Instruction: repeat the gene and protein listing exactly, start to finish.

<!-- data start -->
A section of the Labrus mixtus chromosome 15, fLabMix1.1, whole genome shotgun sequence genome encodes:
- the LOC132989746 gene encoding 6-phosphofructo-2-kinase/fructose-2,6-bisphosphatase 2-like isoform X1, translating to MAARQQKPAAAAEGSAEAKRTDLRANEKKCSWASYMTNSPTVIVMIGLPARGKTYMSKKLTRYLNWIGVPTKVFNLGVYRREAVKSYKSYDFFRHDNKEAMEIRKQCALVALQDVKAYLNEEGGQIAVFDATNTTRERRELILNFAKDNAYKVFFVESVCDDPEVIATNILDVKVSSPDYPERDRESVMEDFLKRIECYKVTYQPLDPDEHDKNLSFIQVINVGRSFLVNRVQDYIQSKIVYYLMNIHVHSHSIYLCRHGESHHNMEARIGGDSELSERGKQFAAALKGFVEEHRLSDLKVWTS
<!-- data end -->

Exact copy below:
A section of the Labrus mixtus chromosome 15, fLabMix1.1, whole genome shotgun sequence genome encodes:
- the LOC132989746 gene encoding 6-phosphofructo-2-kinase/fructose-2,6-bisphosphatase 2-like isoform X1, translating to MAARQQKPAAAAEGSAEAKRTDLRANEKKCSWASYMTNSPTVIVMIGLPARGKTYMSKKLTRYLNWIGVPTKVFNLGVYRREAVKSYKSYDFFRHDNKEAMEIRKQCALVALQDVKAYLNEEGGQIAVFDATNTTRERRELILNFAKDNAYKVFFVESVCDDPEVIATNILDVKVSSPDYPERDRESVMEDFLKRIECYKVTYQPLDPDEHDKNLSFIQVINVGRSFLVNRVQDYIQSKIVYYLMNIHVHSHSIYLCRHGESHHNMEARIGGDSELSERGKQFAAALKGFVEEHRLSDLKVWTS